Players Win Games. Owners Win Titles. Why Is That So Hard To Understand?
When the NFL and AFL merged in in the late 1960s there was debate about what to call the new championship game between the leagues. Ultimate Bowl and Premier Bowl were among the names suggested. Eventually Kansas City owner Lamar Hunt, inspired by the child’s toy Super Ball, suggested calling it the Super Bowl. By year four of the game, the name had stuck.
If Tom Brady and New England win this Sunday against Atlanta, perhaps thought should be given to renaming it the Patriot Bowl. After all, New England has been in eight Super Bowls since 1996 (winning four of them). They’re as much a fixture of the game as wagering on how long the national anthem will last.
The Patriots are a lousy argument for the leavening effects of salary caps and other competitive restraints thrown in their path (what was Deflategate about anyway?) by the NFL. Despite typically selecting at the back end of the first round of the draft, Bill Belichick and his staff somehow cobble together a roster that returns them to the Super Bowl like a golden retriever to its owner.
Yes, yes… Tom Brady. But you may have noticed New England went 3-1 without him at the start of the season. He’s the greatest QB of all time, but Belichick found a way to work without him.
Similarly, the Pats eschew big free-agent signings in the offseason, preferring to scour the rosters of their opponents for castoffs and role players. This season alone, the Pats decided their top defensive player, Jamie Collins, wanted too much money. So they traded him to the NFL Siberia in Cleveland for a draft pick. As replacements, they then rescued two high draft picks who’d flopped with other teams.
Sunday, Shea McClellin (Chicago) and Kyle Van Noy (Detroit) will play in the Super Bowl while their former teammates wonder “why can’t we do that?”
One of the reasons is, of course, Belichick. But the other reason, the Unseen Hand, is the ownership of Robert Kraft, who bought a team that seemed headed to St. Louis in 1994. Kraft kept the Pats in New England.
Having followed sports for over 40 years now, one overriding message resonates beyond the rest. It’s all about ownership. Not just in football. In every sport. Teams might have a remarkable year or two with a flaky owner (hello Francesco Aquilini), but eventually those teams will descend as quickly as they rose. Owners start to believe they’re experts or they’re upset by media criticism.
Well, how can that be, you might ask? Owners don’t draw up plays or give talks to the team or send line combinations to their employees. Except in truly awful situations.
But the owner does something more. He or she creates a culture via the executives they choose, by the consistency exhibited over a long period of time and by the discipline to stay out of the way. Which is extremely difficult for most owners not named Kraft or Ilitch or Buss. They’re fans first, and their teams are an outgrowth of their rooting instincts. (Montreal Expos owner Charles Bronfman used to hang out on the field like a super fan with his players till the day one of them hit him up for $10,000.)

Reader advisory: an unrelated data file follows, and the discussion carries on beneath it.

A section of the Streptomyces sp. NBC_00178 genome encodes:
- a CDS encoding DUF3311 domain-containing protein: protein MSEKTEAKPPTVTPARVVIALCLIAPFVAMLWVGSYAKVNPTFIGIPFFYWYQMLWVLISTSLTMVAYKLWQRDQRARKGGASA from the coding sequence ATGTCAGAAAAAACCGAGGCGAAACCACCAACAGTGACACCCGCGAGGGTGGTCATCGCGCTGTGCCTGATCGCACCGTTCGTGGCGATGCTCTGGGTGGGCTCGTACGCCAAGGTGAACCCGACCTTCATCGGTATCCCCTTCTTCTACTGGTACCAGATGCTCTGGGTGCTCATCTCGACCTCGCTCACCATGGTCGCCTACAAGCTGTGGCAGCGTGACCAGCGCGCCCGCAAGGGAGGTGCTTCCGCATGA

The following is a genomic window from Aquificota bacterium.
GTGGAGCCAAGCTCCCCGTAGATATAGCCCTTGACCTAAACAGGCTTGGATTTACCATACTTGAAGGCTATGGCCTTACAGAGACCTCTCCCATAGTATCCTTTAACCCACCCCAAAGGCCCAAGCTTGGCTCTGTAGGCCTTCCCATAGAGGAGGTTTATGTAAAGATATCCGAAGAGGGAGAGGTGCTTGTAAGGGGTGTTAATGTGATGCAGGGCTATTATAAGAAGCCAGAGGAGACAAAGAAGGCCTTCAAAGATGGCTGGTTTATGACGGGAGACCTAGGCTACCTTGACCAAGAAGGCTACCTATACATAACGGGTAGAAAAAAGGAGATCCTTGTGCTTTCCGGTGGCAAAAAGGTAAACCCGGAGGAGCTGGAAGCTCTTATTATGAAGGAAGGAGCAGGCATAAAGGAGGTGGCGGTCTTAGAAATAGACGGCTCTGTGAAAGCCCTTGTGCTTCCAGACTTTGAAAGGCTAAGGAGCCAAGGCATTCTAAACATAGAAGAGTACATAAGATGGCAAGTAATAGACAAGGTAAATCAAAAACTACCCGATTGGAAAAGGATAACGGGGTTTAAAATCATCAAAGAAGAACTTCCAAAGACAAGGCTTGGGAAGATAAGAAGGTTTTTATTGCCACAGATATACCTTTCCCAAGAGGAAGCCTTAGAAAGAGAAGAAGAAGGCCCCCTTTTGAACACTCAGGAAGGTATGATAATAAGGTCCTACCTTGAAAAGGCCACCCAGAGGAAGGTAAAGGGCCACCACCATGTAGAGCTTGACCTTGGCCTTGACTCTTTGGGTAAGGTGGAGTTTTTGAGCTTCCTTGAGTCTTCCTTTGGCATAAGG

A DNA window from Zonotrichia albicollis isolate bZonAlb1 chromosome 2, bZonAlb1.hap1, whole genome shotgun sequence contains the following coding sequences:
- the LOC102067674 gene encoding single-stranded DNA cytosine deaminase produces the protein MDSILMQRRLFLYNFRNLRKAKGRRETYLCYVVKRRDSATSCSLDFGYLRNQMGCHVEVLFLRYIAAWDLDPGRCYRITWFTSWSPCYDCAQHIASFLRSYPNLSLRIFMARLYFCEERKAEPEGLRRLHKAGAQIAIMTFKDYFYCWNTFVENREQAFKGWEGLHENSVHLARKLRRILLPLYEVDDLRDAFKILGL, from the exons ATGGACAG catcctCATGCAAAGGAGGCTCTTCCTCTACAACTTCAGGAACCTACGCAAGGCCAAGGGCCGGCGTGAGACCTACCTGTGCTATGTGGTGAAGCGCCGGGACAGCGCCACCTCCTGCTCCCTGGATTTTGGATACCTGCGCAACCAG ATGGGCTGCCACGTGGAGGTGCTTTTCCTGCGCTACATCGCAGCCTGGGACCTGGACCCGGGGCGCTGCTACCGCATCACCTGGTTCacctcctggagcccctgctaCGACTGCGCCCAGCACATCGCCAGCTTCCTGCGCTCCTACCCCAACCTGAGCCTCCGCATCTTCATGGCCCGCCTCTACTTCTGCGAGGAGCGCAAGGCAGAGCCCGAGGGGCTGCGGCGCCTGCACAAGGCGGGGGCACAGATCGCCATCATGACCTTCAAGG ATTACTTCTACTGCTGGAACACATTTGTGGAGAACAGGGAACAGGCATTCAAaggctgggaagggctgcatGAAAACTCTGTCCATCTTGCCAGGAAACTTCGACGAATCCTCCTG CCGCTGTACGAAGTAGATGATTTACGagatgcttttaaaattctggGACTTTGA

Kraft has managed the difficult task of being the team’s biggest fan with the discipline to stay out of where he doesn’t belong. He’s put Belichick in place and let him establish a culture that puts winning ahead of money (ask Jamie Collins). He was a fierce advocate for Brady in the ridiculous Deflategate episode (bungled by NFL commissioner Roger Goodell). But he doesn’t panic when sports talk radio in Boston gets nervous.
His accomplishment is doubly impressive in this era. Success in a 32-team league is not the same as it was when leagues had 14 or 16 teams. There’s only one Super Bowl. Just one club ends the season feeling total success. So owners have to understand that success has been re-defined as a consistency over time. The Patriots are already widely successful in getting to so many Super Bowls.
So is a hockey team like Mike Ilitch’s Detroit Red Wings, who won four Stanley Cups in the decade from 1997-2007, are also successful in today’s leagues. There are many
One of the more interesting books about sports ownership is The Extra 2 %, a book by Jonah Keri about the three Wall Street businessmen who took over as owners of the MLB Tampa Bay Rays, the worst MLB franchise in 2005. The author is my guest this week on The Full Count With Bruce Dowbiggin, and he describes how these graduates of Goldman Sachs applied the notion of arbitrage (small tiny moves that add up to something) to taking advantage of their limited resources.
Keri describes Stuart Sternberg’s approach: “We play in a division with the Yankees and Red Sox, and they have so much money and prestige and history. We can’t beat them with money, There’s no way. So we have to be two percent better in everything we do. Every transaction, in our marketing— every thing we do. We have to hit our marks. We can’t be lazy we have to stay focused every day.
“For a stretch they made it work by taking advantage of the little edges. They made the playoffs four out of six seasons, went to the World Series in 2008 by trying to find little things, edges. You don’t have to win the lottery. You just have to be there every day.”
Simple formula. But as a fan of any perennial loser will tell you, easier said than done with owners who meddle and moan.
Bruce Dowbiggin @dowbboy. Bruce is the host of podcast The Full Count with Bruce Dowbiggin on anticanetwork.com. He’s also a regular contributor to Sirius XM Canada Talks. His career includes successful stints in television, radio and print. A two-time winner of the Gemini Award as Canada's top television sports broadcaster, he is also the best-selling author of seven books. His website is Not The Public Broadcaster (http://www.notthepublicbroadcaster.com)